We tossed up a few movies for your consideration in our last BCgolfguide BLOG entry, with the Holiday Season fast approaching.
This time around, we have something for folks who might prefer an old school concept – reading a book!
Here are a handful of my favourites for your consumption.
The Real Monty (2002): Colin Montgomerie was a polarizing figure in professional golf, but his autobiography provided some incredible insight.
He won the European Tour Order of Merit seven straight times between 1993 and 1999, then again in 2005. However, many onlookers ignore this amazing feat. They choose instead to suggest he never did validated that greatness by winning in the USA on the PGA Tour. Nor did he ever win a major championship.
If not for a chance round of golf with a pair of agents from IMG, Monty may never have pursued playing the tour. It’s a terrific story in itself, one of many interesting snippets he shares.
An absolute star in the Ryder Cup, folks in British Columbia may also remember Monty as quite an entertainer during the week he appeared in the 2008 Telus Skins Game at Predator Ridge.
The Art of the Short Game (2007): I picked this up at the PGA Superstore in the Palm Springs Airport. Some of the instruction is a bit involved, but I’m thankful I gave this a thorough read.
Stan Utley played the PGA Tour for a few years and earned over $1,000,000 by figuring out how to get the ball into the hole. His skill and prowess around the greens led to a successful career as an instructor when his competitive playing days came to an end.
The book includes a compilation of photos and drills. Like any form of golf instruction, I recommend you take it slowly. Choose a couple of Utley’s ideas that address areas in your game that have created some challenges. Some of the ideas might make for some interesting conversations with your personal teaching professional, too.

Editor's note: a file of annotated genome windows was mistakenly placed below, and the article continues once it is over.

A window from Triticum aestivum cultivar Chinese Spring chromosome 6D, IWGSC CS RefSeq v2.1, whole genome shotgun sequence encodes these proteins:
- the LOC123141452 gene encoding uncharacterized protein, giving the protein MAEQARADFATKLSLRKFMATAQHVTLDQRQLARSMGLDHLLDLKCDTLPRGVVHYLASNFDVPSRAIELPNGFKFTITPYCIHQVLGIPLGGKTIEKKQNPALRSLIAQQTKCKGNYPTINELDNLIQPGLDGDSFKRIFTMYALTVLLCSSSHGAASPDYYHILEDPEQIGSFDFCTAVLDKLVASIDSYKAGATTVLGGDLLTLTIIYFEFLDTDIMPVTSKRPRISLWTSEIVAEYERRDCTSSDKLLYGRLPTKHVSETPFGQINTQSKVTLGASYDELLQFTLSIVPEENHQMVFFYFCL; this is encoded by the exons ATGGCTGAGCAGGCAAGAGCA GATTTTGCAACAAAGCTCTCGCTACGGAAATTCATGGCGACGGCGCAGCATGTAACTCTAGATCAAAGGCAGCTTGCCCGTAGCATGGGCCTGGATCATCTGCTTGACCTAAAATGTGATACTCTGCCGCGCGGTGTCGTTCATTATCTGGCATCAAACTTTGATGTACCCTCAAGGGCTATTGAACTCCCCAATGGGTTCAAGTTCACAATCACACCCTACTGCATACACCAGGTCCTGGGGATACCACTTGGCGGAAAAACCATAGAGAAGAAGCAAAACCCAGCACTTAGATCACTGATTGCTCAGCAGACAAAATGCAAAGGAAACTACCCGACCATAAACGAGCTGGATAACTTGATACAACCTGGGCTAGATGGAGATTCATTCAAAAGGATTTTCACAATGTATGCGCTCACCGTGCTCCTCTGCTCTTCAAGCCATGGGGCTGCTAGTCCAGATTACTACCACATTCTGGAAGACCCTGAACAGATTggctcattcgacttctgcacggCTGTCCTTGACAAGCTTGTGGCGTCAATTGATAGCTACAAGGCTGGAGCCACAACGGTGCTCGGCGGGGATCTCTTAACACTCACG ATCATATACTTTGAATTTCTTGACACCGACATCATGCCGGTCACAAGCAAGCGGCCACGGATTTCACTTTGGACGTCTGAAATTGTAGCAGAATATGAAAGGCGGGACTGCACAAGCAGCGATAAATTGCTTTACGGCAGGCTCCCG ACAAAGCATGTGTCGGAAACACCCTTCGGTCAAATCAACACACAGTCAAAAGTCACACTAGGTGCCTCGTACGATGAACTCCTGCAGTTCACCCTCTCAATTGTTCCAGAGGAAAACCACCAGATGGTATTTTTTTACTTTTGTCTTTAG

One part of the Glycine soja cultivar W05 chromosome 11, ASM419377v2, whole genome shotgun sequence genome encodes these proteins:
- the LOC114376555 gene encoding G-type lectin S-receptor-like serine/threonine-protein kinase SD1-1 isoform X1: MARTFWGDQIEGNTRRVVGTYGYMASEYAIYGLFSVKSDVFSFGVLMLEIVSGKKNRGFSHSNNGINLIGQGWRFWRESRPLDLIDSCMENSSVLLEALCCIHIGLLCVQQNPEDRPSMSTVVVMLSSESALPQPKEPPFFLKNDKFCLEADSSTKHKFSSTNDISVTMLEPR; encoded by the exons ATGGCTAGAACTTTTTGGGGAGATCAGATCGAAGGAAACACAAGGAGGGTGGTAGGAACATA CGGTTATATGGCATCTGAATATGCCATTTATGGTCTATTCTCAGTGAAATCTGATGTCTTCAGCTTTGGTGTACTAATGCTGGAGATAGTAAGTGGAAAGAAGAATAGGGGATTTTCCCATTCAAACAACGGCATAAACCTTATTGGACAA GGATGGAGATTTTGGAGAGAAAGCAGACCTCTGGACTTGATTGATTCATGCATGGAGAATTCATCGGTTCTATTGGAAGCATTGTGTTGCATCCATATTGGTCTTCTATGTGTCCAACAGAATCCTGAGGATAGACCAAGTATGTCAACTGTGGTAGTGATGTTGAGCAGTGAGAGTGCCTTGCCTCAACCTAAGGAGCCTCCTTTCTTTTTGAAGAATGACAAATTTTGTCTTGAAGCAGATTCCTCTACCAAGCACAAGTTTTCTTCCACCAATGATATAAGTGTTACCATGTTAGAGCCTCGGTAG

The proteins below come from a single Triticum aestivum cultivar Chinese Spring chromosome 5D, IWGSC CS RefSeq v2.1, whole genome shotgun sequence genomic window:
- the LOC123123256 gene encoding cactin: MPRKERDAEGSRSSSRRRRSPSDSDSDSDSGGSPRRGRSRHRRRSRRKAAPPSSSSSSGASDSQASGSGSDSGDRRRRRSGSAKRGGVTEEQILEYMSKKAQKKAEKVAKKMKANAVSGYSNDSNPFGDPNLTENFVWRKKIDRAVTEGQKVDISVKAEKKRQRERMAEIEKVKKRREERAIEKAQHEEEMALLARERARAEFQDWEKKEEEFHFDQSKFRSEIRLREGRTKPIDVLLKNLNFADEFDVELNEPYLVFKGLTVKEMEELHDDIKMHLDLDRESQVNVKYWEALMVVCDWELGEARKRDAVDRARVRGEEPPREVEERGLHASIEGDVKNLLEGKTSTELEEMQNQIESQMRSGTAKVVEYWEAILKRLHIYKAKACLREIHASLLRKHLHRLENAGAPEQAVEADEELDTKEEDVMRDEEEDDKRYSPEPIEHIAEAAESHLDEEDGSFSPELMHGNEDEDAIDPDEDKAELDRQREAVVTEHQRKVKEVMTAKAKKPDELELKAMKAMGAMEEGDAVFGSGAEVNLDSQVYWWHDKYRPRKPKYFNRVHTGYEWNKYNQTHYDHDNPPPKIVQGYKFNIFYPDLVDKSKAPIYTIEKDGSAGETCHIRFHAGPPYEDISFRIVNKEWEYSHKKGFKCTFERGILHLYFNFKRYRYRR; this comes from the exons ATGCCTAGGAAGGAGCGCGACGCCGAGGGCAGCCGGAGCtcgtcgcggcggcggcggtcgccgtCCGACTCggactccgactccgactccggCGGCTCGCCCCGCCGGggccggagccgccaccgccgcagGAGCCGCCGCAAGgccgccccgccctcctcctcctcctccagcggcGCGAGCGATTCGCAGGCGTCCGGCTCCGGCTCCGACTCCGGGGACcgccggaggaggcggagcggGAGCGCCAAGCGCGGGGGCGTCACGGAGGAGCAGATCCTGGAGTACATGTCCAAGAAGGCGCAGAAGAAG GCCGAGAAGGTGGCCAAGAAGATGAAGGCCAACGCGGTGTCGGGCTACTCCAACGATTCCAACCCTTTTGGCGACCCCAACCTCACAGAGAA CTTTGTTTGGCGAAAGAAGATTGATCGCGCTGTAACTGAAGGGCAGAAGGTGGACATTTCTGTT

The Natural Golf Swing (1989): I like the Canadian content here – the instruction philosophy of George Knudson chronicled by Lorne Rubenstein.
Knudson won eight times on the PGA Tour between 1961 and 1972. He finished in the top ten at The Masters on three occasions. Knudson focused on balance, rhythm and tempo. In addition to the physical side, Knudson delves into the importance of concentration and temperament.
Rubenstein recalls Knudson as a “ball-striking maestro”.
One of the really cool features is the “Action Illustration”, achieved by the reader flipping the bottom corner of the book’s pages. It’s a bit of an old school approach, but nifty nonetheless.
The Hogan Way (2000): Author John Andrisani, who I met briefly in Florida while competing at the 2002 World Golf Teacher’s Cup, demonstrates how we can implement Ben Hogan’s shot-making genius.
Much commentary has been undertaken over the years to emphasize Hogan’s commitment to practice and the principles he believed in. His own book, Five Lessons, has garnered much acclaim throughout the industry. However, it really can be plenty to absorb, bordering on overload.
In his offering, Andrisani has found a way to focus on a few principles that give us all some hope. He doesn’t dwell too much on some of the more complicated aspects Hogan preferred to detail. Another interesting read!
Dead Solid Perfect (1988): Alright, alright! I featured the movie in our previous BLOG entry, but it really is a fabulous bit of fiction.
Author Dan Jenkins takes us through the crazy life of journeyman touring professional Kenny Lee. He exudes skill and talent but simply cannot get his act together. Jenkins, pure genius at the keyboard, describes Lee’s antics throughout the novel in more, ahem, certain terms.
If you think you might not dig the book, consider downloading the audiobook. I guarantee you’ll laugh out loud on more than a few occasions.
Links to other articles you may like:
(Erickson has industry experience in Alberta as an off-course retailer and teaching professional, in addition to a 10-year stint in golf shop management in the Okanagan Valley. A freelance writer for over 30 years, Glen has been a member of the BCgolfguide team since 2016.)